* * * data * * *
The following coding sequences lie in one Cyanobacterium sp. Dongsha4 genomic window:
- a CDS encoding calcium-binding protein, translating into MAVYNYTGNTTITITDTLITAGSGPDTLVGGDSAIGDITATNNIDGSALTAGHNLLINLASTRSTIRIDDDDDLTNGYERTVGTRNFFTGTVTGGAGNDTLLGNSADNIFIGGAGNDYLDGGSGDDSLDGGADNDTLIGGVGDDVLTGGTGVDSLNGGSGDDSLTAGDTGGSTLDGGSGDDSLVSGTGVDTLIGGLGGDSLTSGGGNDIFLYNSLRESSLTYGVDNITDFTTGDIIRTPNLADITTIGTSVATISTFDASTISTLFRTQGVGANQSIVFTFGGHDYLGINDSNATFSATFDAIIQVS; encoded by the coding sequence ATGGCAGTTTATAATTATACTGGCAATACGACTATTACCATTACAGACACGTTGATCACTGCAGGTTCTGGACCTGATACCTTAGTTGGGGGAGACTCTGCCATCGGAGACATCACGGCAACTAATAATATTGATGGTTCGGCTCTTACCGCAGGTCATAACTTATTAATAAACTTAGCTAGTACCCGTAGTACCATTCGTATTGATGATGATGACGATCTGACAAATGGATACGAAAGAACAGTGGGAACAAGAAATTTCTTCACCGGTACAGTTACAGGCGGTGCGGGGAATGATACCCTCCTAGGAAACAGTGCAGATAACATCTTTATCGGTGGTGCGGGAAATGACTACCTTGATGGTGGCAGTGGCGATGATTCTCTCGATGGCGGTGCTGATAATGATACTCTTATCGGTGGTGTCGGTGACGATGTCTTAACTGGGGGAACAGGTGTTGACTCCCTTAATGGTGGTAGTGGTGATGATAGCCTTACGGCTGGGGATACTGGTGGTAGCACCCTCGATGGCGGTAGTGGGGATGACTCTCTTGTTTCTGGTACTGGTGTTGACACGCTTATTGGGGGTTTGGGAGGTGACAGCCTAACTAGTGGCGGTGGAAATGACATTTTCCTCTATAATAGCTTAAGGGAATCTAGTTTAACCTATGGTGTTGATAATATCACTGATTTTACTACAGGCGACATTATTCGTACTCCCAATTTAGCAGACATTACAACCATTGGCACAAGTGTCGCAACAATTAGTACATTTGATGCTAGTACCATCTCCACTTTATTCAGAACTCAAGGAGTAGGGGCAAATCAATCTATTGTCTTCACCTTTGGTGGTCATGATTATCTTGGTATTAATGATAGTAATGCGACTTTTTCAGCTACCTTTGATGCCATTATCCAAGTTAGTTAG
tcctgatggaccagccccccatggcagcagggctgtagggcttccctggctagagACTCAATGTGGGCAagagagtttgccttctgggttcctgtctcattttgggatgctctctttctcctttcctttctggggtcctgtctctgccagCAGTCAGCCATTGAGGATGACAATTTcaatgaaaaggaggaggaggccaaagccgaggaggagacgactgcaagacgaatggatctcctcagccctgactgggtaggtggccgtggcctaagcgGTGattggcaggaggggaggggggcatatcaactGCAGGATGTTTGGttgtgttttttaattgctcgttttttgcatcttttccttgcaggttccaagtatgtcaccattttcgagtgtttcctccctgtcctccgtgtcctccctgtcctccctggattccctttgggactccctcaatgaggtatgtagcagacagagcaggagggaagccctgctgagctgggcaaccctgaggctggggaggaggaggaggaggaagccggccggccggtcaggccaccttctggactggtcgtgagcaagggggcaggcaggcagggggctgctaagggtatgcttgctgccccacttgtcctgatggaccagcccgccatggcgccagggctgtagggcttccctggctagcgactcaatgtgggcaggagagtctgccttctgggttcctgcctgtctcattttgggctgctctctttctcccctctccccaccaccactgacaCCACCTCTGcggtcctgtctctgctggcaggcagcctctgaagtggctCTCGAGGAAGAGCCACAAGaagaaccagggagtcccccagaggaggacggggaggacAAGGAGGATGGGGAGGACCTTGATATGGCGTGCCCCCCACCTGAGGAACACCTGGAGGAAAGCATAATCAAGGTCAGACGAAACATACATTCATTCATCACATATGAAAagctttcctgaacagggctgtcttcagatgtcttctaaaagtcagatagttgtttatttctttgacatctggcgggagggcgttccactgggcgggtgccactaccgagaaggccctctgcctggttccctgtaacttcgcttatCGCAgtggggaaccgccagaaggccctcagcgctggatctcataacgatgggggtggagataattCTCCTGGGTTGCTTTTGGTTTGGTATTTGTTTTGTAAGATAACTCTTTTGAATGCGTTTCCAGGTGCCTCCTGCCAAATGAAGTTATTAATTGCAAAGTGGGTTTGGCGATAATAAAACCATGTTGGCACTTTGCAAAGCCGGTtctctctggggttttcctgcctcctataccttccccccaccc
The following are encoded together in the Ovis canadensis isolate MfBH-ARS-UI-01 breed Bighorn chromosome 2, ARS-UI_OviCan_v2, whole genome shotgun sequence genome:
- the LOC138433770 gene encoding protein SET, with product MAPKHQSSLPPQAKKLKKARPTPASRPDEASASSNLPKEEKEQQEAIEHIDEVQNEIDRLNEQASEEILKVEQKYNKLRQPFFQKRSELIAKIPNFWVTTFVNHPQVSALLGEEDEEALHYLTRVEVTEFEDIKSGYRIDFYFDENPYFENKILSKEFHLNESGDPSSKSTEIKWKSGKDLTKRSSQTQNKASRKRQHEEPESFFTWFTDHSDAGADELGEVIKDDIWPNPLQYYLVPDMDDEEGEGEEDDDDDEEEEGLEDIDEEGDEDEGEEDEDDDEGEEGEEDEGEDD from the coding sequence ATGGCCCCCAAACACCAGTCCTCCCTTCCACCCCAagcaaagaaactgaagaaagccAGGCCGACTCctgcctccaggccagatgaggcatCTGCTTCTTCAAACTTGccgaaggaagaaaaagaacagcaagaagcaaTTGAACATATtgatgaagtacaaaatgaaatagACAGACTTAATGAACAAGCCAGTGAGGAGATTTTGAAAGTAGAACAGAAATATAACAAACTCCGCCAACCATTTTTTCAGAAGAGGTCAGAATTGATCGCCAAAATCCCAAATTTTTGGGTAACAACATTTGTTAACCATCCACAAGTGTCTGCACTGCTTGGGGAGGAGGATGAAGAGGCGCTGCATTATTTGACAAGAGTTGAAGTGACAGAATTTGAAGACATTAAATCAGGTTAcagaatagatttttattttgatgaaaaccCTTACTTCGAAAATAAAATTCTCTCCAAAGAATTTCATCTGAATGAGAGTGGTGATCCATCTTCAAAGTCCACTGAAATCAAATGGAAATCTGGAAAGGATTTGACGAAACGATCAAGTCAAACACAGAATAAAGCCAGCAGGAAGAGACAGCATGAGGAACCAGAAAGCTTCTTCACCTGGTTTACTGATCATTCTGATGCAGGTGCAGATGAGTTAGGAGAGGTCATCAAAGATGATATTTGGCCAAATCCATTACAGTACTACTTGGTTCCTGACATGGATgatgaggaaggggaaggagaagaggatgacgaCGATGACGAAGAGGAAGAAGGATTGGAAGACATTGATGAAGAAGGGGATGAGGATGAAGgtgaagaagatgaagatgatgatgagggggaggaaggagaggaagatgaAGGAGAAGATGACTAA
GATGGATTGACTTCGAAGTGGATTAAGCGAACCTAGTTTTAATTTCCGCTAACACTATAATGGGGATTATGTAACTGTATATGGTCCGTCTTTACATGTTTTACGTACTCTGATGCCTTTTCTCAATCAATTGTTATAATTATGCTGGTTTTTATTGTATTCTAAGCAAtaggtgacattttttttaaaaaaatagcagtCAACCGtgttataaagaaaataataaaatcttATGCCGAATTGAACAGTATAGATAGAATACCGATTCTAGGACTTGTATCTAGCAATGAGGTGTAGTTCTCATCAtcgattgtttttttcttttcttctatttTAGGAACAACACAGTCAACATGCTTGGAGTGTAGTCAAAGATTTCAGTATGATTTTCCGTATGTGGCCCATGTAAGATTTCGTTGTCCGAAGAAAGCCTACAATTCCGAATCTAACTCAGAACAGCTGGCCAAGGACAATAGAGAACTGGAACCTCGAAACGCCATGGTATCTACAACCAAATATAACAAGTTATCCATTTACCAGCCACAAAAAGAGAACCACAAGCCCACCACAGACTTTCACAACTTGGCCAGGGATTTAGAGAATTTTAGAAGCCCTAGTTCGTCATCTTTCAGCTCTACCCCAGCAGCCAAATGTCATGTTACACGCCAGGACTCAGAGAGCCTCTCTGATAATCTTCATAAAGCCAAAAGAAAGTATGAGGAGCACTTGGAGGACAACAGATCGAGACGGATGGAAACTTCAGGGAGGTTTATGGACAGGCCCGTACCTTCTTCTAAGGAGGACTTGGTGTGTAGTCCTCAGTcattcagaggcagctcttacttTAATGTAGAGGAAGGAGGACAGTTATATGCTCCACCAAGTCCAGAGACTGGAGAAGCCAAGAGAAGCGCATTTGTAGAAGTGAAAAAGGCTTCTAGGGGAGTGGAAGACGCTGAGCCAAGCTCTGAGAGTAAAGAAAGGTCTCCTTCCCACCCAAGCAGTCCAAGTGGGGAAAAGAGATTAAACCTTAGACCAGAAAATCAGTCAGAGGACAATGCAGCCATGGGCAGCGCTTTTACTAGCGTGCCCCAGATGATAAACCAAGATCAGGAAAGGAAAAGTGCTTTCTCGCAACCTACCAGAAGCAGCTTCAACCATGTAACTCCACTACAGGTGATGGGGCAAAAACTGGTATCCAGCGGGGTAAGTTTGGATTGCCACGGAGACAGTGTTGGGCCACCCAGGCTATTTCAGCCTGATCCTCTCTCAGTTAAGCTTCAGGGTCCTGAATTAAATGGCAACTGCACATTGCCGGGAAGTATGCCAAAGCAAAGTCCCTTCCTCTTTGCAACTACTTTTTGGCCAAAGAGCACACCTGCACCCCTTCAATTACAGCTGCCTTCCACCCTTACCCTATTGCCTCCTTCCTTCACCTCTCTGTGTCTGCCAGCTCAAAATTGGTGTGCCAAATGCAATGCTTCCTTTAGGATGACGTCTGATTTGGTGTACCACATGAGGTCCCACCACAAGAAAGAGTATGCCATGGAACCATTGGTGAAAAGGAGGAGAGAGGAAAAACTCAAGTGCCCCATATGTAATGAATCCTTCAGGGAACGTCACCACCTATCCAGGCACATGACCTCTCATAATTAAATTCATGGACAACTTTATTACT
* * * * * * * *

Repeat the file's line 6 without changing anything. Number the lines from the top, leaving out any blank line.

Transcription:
GATGGATTGACTTCGAAGTGGATTAAGCGAACCTAGTTTTAATTTCCGCTAACACTATAATGGGGATTATGTAACTGTATATGGTCCGTCTTTACATGTTTTACGTACTCTGATGCCTTTTCTCAATCAATTGTTATAATTATGCTGGTTTTTATTGTATTCTAAGCAAtaggtgacattttttttaaaaaaatagcagtCAACCGtgttataaagaaaataataaaatcttATGCCGAATTGAACAGTATAGATAGAATACCGATTCTAGGACTTGTATCTAGCAATGAGGTGTAGTTCTCATCAtcgattgtttttttcttttcttctatttTAGGAACAACACAGTCAACATGCTTGGAGTGTAGTCAAAGATTTCAGTATGATTTTCCGTATGTGGCCCATGTAAGATTTCGTTGTCCGAAGAAAGCCTACAATTCCGAATCTAACTCAGAACAGCTGGCCAAGGACAATAGAGAACTGGAACCTCGAAACGCCATGGTATCTACAACCAAATATAACAAGTTATCCATTTACCAGCCACAAAAAGAGAACCACAAGCCCACCACAGACTTTCACAACTTGGCCAGGGATTTAGAGAATTTTAGAAGCCCTAGTTCGTCATCTTTCAGCTCTACCCCAGCAGCCAAATGTCATGTTACACGCCAGGACTCAGAGAGCCTCTCTGATAATCTTCATAAAGCCAAAAGAAAGTATGAGGAGCACTTGGAGGACAACAGATCGAGACGGATGGAAACTTCAGGGAGGTTTATGGACAGGCCCGTACCTTCTTCTAAGGAGGACTTGGTGTGTAGTCCTCAGTcattcagaggcagctcttacttTAATGTAGAGGAAGGAGGACAGTTATATGCTCCACCAAGTCCAGAGACTGGAGAAGCCAAGAGAAGCGCATTTGTAGAAGTGAAAAAGGCTTCTAGGGGAGTGGAAGACGCTGAGCCAAGCTCTGAGAGTAAAGAAAGGTCTCCTTCCCACCCAAGCAGTCCAAGTGGGGAAAAGAGATTAAACCTTAGACCAGAAAATCAGTCAGAGGACAATGCAGCCATGGGCAGCGCTTTTACTAGCGTGCCCCAGATGATAAACCAAGATCAGGAAAGGAAAAGTGCTTTCTCGCAACCTACCAGAAGCAGCTTCAACCATGTAACTCCACTACAGGTGATGGGGCAAAAACTGGTATCCAGCGGGGTAAGTTTGGATTGCCACGGAGACAGTGTTGGGCCACCCAGGCTATTTCAGCCTGATCCTCTCTCAGTTAAGCTTCAGGGTCCTGAATTAAATGGCAACTGCACATTGCCGGGAAGTATGCCAAAGCAAAGTCCCTTCCTCTTTGCAACTACTTTTTGGCCAAAGAGCACACCTGCACCCCTTCAATTACAGCTGCCTTCCACCCTTACCCTATTGCCTCCTTCCTTCACCTCTCTGTGTCTGCCAGCTCAAAATTGGTGTGCCAAATGCAATGCTTCCTTTAGGATGACGTCTGATTTGGTGTACCACATGAGGTCCCACCACAAGAAAGAGTATGCCATGGAACCATTGGTGAAAAGGAGGAGAGAGGAAAAACTCAAGTGCCCCATATGTAATGAATCCTTCAGGGAACGTCACCACCTATCCAGGCACATGACCTCTCATAATTAAATTCATGGACAACTTTATTACT